There are also a few other smaller changes, so you may want to have a look at the NEWS for the full release notes.
I ended up having to do some not-so-minor changes to Clock today (to satisfy my
OCD rigorous Quality Assurance procedures), so I didn't quite have enough time to prep the Rubygame 2.5 release tonight. The code is done (pending further review in the morning), it's just a matter of packaging it up and posting to various sites and mailing lists. I'll take care of that in the morning.
Alright, in typically me-ish fashion, "coming soon" has turned out to be over a month. A rushed and stressful work project that was supposed to last 4 weeks, has dragged on for 8 due to technical troubles, but it's finally coming to a close, and I'm taking a much-needed vacation from that, and tending to other things that I have neglected in that time. That means:
Rubygame 3.0? Whuzzah huh?
I've been feeling inspired to hammer out Rubygame 3.0, which would be the first break in backwards compatibility in almost exactly 2 years. This will involve cleaning out a lot of cruft and warts that have been revealed over the years.
It will also, most likely, involve finally ditching SDL_gfx for SPriG. I recently stumbled upon SPriG, which seems to be an updated and trimmed down fork of SGE. Overall, it looks like a much nicer library, containing a great many useful features that SDL_gfx has been missing, and I'm looking forward to testing it out.
Assuming it works out alright, you can expect some sweeping improvements to the Rubygame drawing system.
I'm considering about writing some guides/tutorials about specific aspects or features of Rubygame, to help people understand how best to use them.
To help me get an idea of what topics I should write about, I'd like to know which topics you'd most like a guide for. In other words, which topics would you benefit most from, either clearing up confusion or improving your skills?
Vote in the forums, or leave a comment here!
The improved Clock code is more or less done now (it's currently in my next branch on Github, if you're curious). The changes so far:
Clock.delaywork better in multithreaded apps (when given a yield value).
Clock#yieldattributes to tweak the delay used in
Clock#calibrate_granularity(whee, long English method names) to calculate a good granularity for the current system. This reduces unnecessary CPU usage a lot on systems with accurate timers, especially Linux and Mac.
Clock#framerateis much improved, giving more accurate and responsive results.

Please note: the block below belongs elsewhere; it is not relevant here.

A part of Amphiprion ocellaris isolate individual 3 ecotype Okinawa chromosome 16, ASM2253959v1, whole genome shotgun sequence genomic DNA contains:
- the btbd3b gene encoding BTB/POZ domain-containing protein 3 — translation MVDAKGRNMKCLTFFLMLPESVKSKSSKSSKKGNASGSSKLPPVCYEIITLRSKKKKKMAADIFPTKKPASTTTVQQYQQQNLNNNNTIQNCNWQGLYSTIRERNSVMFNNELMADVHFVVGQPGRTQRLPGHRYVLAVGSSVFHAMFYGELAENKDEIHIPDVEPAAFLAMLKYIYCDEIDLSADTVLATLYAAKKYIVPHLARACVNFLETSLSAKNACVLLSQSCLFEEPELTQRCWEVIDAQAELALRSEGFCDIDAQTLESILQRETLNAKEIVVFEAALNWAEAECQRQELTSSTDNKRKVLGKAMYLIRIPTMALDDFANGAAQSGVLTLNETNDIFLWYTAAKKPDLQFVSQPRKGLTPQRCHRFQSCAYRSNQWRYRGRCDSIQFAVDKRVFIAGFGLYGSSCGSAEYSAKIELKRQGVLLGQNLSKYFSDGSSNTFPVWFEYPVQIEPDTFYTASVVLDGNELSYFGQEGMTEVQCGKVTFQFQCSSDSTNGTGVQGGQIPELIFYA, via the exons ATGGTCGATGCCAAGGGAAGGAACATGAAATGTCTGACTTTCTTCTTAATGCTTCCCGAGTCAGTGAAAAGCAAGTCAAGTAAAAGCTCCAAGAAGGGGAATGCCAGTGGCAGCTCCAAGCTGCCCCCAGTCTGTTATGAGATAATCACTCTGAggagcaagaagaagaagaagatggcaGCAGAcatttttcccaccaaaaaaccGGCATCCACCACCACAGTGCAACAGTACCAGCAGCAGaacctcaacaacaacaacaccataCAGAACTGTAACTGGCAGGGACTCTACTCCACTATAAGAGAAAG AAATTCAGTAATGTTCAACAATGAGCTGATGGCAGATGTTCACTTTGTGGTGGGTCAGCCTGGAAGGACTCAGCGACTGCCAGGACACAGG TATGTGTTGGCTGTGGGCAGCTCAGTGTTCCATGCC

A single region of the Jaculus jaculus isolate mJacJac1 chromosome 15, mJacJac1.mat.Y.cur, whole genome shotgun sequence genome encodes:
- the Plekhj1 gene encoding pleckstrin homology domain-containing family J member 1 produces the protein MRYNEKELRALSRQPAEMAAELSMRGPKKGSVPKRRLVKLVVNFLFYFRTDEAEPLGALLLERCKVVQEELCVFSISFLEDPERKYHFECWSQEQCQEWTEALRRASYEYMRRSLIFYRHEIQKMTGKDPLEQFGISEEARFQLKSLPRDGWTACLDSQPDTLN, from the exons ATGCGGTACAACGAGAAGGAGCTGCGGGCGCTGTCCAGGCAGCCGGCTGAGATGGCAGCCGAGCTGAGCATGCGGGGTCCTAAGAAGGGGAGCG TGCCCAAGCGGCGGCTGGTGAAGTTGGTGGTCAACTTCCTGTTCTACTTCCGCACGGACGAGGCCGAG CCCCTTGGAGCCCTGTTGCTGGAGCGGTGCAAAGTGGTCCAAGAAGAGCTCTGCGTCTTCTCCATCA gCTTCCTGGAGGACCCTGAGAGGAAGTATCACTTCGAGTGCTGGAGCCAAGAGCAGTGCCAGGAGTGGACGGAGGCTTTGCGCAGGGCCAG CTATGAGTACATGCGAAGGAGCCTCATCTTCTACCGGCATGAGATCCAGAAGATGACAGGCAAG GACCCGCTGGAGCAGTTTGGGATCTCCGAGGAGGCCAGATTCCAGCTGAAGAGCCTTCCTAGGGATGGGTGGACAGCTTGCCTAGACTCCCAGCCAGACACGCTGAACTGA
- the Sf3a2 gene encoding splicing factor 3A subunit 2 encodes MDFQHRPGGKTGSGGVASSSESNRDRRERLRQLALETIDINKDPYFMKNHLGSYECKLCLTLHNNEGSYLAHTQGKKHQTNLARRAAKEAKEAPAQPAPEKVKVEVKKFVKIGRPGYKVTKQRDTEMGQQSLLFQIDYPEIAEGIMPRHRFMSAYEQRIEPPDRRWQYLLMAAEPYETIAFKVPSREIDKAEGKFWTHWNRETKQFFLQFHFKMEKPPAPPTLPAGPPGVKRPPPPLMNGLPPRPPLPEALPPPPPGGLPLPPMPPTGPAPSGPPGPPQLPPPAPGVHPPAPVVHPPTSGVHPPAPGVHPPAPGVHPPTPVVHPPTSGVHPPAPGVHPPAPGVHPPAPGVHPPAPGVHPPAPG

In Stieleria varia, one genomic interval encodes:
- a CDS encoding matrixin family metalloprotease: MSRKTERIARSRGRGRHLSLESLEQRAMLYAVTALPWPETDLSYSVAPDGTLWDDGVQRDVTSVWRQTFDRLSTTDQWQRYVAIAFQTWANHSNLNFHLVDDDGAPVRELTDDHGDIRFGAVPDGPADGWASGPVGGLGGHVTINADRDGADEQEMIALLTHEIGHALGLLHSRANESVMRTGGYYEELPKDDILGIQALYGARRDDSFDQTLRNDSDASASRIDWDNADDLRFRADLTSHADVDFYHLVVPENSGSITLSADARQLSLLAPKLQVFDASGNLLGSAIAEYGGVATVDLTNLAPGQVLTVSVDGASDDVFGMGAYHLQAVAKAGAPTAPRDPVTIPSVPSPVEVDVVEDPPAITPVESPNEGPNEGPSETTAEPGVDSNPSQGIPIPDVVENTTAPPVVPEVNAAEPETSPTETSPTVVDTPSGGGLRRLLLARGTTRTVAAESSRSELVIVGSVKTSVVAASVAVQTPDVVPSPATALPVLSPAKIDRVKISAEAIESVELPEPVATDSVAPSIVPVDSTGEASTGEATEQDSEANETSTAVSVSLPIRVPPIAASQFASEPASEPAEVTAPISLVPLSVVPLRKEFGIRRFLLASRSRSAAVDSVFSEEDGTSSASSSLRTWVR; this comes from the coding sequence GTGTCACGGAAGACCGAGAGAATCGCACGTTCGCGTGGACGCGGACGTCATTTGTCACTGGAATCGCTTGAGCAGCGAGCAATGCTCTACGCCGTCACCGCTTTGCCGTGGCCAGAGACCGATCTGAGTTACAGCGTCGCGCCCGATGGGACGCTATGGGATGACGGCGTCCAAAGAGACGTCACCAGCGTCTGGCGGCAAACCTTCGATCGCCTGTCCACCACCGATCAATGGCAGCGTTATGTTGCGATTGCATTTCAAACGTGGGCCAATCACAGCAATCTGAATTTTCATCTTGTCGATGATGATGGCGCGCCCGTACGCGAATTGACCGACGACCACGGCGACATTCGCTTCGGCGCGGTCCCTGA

ClockTickedevent class. Use
Clock#tickreturn events instead of raw millisecond times. ClockTicked has methods for getting the tick time as milliseconds or seconds.
:tickas a trigger in
HasEventHandler#make_magic_hooksto easily create a TickTrigger.
One further improvement I'm considering is caching ClockTicked events in
Clock#tick. So, basically, Clock would keep a hash of ClockTicked events for each distinct value (integer milliseconds) and just return references to the existing one instead of creating a new one. That should help keep Ruby's garbage collector happy.
I should probably create some specs/regression tests for Clock, too.
I also need to look at other changes to possibly include in 2.5:
make_magic_hooks_for(which works like
make_magic_hooks, but with a hook owner other than self).
Anyway, I have some free time this weekend, so Rubygame 2.5 should be out Saturday or Sunday evening.
Things have been ominously quiet here on the blog the past two weeks! I've been busy with work lately (shocking, I know), but I set aside some time the past few evenings to work on Rubygame.
Yes, working on Rubygame. And if that isn't enough to shock you, what if I told you there'd be a release coming in the next few weeks, featuring some nice improvements to the Clock class?
It started out as Rebirth work, actually. I had been working on a new clock class, with numerous improvements: less stupid framerate calculation, compatibility with multithreaded ruby apps, and returning ClockTicked events when you called #tick, instead of raw milliseconds. Most of this was actually done months and months ago, as part of the "long lost Rubygame 3.0". Just as I dug up EventHandler and polished it up, I've been doing the same with the improved Clock.
Since I wanted the new Clock to be safe for multithreaded ruby apps, I couldn't just use the
SDL_Delay C function any more, since that stops all ruby threads, not just the current. (This was pointed out to me a long long time ago, actually.) So instead of
SDL_Delay, I figured I'd use Ruby's
sleep method. Although it only returns integers,
sleep will accept and function properly for floating point numbers, even small ones like 0.1. In those cases,
sleep will return 0, which isn't very useful, but you can get the actual time difference quite simply:
def float_sleep( t ) start = Time.now sleep t return Time.now - start end
And in fact, this method can be quite accurate on certain systems, like mine: